HOUSTON, Jan. 20 (UPI) -- U.S. researchers are undergoing a phase I safety study using a child's umbilical cord blood stem cells to try to restore hearing loss.
Dr. James Baumgartner, sponsor of the study and guest research collaborator at The University of Texas Health Science Center at Houston Medical School, said the yearlong study will follow 10 children, ages 6 weeks to 18 months, who have sustained post-birth hearing loss. Children who are deaf as a result of a genetic anomaly or syndrome are not eligible for the test.
"Children only have 18 months to acquire language skills and, if a child does not hear well, they will not acquire the language skills to speak normally," Baumgartner said in a statement.
The children will undergo a series of blood tests, hearing and speech tests and magnetic resonance imaging that will view the tracts that send signals from the inner ear to the brain.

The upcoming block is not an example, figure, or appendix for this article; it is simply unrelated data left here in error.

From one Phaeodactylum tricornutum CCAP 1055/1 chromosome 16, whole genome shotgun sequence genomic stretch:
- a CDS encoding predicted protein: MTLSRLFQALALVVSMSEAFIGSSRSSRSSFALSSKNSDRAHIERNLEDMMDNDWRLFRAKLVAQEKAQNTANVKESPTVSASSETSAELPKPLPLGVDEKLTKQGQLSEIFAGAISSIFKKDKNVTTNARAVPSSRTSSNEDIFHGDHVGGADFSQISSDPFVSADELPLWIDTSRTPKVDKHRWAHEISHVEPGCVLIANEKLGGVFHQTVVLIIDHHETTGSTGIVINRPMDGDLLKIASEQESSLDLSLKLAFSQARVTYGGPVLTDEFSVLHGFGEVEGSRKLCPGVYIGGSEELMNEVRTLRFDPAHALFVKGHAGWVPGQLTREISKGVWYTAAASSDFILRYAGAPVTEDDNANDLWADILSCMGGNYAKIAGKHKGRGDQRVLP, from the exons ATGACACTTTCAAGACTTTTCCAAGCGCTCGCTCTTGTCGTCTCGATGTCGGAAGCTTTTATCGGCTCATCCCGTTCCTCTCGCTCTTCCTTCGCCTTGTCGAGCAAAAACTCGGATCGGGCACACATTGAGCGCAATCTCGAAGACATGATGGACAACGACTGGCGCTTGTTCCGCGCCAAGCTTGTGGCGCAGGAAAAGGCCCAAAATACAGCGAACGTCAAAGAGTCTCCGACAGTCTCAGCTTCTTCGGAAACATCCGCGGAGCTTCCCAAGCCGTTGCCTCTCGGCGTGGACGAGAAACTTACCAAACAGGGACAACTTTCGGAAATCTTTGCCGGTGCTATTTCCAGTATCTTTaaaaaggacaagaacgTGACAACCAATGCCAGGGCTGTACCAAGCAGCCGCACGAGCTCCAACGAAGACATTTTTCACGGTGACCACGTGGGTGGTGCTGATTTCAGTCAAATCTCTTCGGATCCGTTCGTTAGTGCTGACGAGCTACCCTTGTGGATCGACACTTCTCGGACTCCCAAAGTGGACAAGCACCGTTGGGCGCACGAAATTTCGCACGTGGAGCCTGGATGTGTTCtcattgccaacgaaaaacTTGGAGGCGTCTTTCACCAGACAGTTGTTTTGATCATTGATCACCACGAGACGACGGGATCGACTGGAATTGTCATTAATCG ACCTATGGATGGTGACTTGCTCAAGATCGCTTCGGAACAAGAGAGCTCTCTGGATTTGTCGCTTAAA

Researchers will obtain and process the patients' stored cord blood for treatment and the stem cells will be given to the patients via IV infusion and patients will be observed for several hours in the hospital.
Patients will return to the hospital to repeat all tests except the MRI at one month and one year, and all tests
with an MRI at six months.
"This study is exciting because it might offer a non-surgical option for some children with profound hearing loss," Baumgartner said. "More importantly, this is the first treatment with the potential to restore normal hearing."